Fire safety in your tower block
We always look to prevent fires in high-rise properties by encouraging residents to avoid common sources of fires, such as chip pan and faulty electrical fires.
However, tower blocks have been built and assessed with fire safety in mind, so that if there is a fire, it is unlikely to spread to any other flats or common areas.
You must ensure that you are familiar with the Fire Safety Notices within your building.
Fire in your own flat
1. If there is a fire in your own flat, you should alert everyone else in your flat and leave the flat and building straightaway
2. As you leave your flat, close all doors behind you, as this will slow the spread of smoke and fire
3. You must never stop and collect belongings , use balconies or any lifts, as doing so may prevent or delay your escape
4. Once safely outside the building, contact the Fire Service on 999 to report the fire
Fire in another flat or in a common area
1. Tower blocks have been built and assessed with fire safety in mind, so that if there is a fire, it is unlikely to spread to any other flats or common areas.
2. If there is a fire in another flat or the common area, it is usually safer to remain in your own flat until the Fire Service arrives.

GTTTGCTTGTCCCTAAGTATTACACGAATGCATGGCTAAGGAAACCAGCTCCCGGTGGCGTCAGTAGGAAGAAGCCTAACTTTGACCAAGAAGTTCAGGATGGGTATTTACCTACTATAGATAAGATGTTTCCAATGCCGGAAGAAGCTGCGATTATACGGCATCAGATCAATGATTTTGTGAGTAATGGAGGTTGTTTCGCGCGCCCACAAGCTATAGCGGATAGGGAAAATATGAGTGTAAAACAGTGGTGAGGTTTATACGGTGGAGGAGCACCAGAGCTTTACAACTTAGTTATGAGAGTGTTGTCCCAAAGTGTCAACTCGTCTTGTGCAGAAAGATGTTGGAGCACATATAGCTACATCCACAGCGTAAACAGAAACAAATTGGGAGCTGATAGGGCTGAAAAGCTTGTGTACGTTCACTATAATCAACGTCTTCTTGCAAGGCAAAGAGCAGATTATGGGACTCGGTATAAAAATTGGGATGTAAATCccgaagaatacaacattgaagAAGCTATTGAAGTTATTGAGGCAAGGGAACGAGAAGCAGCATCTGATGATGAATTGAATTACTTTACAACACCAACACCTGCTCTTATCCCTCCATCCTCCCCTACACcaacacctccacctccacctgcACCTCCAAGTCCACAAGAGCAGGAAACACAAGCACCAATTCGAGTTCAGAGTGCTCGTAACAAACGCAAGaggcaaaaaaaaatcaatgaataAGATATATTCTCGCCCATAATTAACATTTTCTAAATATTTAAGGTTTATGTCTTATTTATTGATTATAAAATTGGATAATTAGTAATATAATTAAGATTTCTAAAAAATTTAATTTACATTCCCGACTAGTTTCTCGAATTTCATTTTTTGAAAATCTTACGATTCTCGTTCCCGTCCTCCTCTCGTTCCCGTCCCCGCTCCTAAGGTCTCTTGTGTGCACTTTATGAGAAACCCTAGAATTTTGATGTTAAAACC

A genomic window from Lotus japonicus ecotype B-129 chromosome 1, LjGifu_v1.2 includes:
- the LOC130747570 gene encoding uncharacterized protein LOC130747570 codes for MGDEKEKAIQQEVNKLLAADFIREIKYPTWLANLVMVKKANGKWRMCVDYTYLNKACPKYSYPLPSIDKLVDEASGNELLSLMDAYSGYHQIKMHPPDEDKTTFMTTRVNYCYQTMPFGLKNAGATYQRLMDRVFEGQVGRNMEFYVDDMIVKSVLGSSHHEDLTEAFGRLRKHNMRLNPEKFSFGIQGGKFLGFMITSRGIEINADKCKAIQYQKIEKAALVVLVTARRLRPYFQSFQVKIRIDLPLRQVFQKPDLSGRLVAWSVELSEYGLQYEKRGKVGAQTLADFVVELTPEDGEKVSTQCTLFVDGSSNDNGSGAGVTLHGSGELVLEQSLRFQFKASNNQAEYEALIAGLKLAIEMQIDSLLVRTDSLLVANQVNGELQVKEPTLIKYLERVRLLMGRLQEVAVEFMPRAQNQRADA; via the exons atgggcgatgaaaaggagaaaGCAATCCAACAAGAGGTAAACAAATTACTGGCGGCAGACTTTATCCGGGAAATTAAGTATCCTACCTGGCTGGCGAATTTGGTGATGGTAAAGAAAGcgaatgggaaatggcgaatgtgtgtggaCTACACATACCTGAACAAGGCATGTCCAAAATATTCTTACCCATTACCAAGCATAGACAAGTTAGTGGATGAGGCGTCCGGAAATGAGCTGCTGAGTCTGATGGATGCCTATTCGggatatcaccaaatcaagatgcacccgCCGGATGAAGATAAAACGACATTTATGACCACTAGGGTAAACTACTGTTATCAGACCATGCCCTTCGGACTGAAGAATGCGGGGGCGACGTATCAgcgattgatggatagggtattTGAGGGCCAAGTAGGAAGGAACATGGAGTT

3. However, if you become aware of a fire or smoke entering your own flat, or you feel unsafe, then you should leave the building straightaway, where possible
4. In either case, if you are aware of a fire in another flat, you should contact the Fire Service on 999 to report the fire.
In all cases
1. Do not enter or re-enter the building if there is a potential fire until the Fire Service have arrived and advised it is safe to do so
2. Do not use lifts, balconies or stop to collect belongings, as doing so may prevent or delay your escape
3. Do familiarise yourself with the Fire Safety Notices and the layouts of your flat and building
Importance of sterile policy in communal areas
There is a sterile area policy in place across all the common areas in our buildings to help reduce fire risk and the blocking of escape routes
This means that the corridors, stairwells and stairs must be kept clear of rubbish and belongings at all times
No doors in common areas, including exits, should be wedged or held open, as these are designed to limit smoke and fire spread and aid safe escape
Wedging doors open, including exits, is a common cause of damage to the hinges and frames of these valuable measures, which can prevent them from being closed properly or causing them to become stuck when needed